Friday, March 20, 2015

But The Squirrels Are So Cute!

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Last month, we came face to face with a previously thought to be uncommon infection in urban areas known as leptospirosis.  This is a bacterial infection carried by urban wildlife (squirrels, raccoons and other rodents), or grazing cattle, in their urine.  It doesnt harm these critters but can cause serious kidney and liver problems in dogs and people.  Apparently, the long dry summer followed by heavy concentrated rains in December allowed for a perfect storm so to speak, and this bacteria was able to follow the rainfall into standing pools and drainage areas.  When dogs drink or walk through these areas (in many cases our own yards after a heavy rainstorm), they can become exposed to the organism.  It causes acute kidney failure to start with, but what owners of dogs that are infected notice is their dog misses a meal, and then two and maybe three

How many times has your dog missed a meal or two and then felt better in 24 hours?  Mine have.  Sometimes it isnt that easy though.  One such Border Collie, a young 5 year old neutered male named Sammy, recently experienced just that.

Sammy was always a little picky about his food, but when he didnt eat for the second day, his owners became concerned.  He had vomited once, then just stopped. He seemed especially sluggish too, but had no fever.  He didnt act painful or sore, just seemed depressed.  A routine blood test alerted us that his kidney function tests were very elevated - more than one would expect with dehydration, although he was certainly dehydrated.  After receiving a liter of fluids and obtaining some urine, it became clear that his kidneys were not acting normally, and the diagnosis of leptospirosis was considered.  He did not have a yard that had standing water, but he had been to the dog park on occasion, and had killed a skunk a week earlier.  We ran the screening test and fortunately the diagnosis was made quickly.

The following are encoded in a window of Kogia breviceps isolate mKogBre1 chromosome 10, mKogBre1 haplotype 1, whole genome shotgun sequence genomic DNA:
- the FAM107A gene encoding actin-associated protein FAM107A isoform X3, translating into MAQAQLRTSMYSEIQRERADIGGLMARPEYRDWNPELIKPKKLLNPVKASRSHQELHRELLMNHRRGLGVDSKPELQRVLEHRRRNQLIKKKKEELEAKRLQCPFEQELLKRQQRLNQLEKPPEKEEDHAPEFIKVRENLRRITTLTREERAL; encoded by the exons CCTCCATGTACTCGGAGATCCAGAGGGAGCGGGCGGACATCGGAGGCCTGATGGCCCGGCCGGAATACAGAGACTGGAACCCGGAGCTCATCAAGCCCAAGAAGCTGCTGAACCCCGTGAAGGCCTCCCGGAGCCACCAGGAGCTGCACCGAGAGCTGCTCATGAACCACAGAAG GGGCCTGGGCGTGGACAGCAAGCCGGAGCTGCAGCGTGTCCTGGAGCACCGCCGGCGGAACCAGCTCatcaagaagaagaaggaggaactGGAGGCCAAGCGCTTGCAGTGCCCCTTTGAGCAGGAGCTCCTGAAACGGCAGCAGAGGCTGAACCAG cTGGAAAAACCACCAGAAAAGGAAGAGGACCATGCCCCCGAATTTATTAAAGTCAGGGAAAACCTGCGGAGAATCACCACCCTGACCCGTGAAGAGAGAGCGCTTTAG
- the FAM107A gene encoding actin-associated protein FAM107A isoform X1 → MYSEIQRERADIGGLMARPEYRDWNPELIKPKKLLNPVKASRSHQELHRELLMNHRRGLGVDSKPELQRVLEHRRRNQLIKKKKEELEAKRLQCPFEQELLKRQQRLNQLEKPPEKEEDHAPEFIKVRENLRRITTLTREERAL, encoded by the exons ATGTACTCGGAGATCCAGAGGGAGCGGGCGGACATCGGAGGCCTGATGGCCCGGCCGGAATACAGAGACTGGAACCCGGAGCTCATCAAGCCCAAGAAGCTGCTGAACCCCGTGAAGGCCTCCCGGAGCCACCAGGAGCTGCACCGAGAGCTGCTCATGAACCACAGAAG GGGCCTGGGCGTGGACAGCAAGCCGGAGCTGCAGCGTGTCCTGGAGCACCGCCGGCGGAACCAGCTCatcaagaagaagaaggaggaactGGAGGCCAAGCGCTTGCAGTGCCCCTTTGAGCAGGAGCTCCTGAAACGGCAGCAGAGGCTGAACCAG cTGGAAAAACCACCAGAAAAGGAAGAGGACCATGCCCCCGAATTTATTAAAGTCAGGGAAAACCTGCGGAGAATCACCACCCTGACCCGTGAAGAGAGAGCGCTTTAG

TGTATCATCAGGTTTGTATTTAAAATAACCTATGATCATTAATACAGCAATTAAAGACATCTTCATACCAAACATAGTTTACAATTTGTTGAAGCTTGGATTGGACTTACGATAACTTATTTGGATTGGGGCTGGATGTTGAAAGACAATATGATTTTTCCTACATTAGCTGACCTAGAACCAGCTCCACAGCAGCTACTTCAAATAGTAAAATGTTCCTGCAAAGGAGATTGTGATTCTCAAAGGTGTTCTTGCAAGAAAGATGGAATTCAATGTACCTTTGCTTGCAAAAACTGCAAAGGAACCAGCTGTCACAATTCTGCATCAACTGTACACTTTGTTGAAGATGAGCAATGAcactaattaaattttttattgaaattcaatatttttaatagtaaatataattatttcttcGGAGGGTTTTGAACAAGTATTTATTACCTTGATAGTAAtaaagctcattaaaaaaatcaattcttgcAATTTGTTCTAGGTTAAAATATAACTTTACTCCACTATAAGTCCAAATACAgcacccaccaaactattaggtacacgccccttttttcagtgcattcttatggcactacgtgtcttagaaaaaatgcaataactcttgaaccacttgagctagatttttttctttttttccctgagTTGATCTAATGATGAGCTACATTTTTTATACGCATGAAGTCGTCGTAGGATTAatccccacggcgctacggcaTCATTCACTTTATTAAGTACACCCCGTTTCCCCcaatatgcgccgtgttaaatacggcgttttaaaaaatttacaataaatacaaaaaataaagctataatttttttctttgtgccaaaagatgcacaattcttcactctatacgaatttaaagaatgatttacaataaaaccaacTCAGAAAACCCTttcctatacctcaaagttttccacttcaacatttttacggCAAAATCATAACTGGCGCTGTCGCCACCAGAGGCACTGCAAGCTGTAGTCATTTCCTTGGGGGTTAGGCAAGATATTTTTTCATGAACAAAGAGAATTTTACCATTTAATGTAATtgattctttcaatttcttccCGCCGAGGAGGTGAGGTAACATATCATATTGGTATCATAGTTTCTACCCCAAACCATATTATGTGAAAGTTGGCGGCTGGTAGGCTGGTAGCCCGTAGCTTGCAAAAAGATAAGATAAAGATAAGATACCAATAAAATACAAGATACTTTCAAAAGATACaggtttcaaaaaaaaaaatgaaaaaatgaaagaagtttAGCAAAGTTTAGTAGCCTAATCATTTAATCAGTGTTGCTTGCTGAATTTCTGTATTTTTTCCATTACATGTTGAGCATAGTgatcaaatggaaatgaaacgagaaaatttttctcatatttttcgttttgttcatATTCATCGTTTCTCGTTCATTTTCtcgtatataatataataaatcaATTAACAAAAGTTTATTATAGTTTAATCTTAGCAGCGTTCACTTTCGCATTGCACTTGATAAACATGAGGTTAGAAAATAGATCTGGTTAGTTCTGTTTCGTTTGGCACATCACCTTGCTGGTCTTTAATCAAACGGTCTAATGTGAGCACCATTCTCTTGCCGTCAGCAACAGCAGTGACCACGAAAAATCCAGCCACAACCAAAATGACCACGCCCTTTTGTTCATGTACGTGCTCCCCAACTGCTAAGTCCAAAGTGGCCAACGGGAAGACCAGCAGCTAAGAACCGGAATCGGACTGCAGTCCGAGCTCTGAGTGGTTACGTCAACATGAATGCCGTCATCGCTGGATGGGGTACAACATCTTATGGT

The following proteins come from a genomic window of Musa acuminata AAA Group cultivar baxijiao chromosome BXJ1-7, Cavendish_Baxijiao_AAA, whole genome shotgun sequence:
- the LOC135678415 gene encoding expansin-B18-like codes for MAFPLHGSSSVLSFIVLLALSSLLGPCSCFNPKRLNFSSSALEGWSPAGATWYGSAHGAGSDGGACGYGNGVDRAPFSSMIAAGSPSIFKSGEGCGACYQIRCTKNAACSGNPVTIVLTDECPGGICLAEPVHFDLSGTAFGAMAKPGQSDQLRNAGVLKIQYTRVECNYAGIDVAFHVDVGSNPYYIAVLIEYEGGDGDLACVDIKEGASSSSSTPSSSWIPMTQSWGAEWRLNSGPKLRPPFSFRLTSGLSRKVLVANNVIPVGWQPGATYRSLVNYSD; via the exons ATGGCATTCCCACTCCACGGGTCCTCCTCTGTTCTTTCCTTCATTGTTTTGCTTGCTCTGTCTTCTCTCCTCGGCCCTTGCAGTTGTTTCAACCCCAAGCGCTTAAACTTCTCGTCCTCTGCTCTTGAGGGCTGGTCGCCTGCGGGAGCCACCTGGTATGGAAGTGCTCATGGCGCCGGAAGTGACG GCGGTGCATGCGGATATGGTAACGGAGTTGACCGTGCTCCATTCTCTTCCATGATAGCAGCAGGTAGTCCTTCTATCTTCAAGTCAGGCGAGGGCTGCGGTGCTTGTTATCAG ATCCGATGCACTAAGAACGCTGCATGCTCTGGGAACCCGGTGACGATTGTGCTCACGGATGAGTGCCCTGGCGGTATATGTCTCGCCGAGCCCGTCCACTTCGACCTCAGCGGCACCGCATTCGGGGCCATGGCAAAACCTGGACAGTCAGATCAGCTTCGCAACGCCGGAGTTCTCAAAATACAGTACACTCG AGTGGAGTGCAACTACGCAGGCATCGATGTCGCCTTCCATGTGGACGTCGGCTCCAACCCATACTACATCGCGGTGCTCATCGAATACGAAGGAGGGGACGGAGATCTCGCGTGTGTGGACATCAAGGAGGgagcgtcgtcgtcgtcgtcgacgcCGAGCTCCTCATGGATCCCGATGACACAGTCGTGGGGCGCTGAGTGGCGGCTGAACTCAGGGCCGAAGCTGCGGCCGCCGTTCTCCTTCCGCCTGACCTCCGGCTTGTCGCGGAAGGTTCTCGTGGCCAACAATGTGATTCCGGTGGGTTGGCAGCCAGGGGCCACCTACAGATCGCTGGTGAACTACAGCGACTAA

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Leptospirosis usually responds well to antibiotics if they can be administered before permanent damage is done, and if aggressive diuresis is started to keep the kidneys from shutting down.  In Sammys case, that meant aggressive IV fluid therapy and hospitalization for three days.  Since he wasnt eating to begin with, we also had to give him medication to stimulate his appetite, prevent him from vomiting, treat the acid build up due to the kidney problems, and the antibiotics to treat the infection.  Despite all of this, his liver also started to become affected by the organism.  In some cases, these dogs do not recover despite our best efforts, and the recovery period can take weeks to months.  Luckily for Sammy, he started to turn the corner after about 1 week and now, 1 month later, he is gaining weight back and feeling like a normal active 5 year old Border Collie again!

To learn more about leptospirosis, visit this website:

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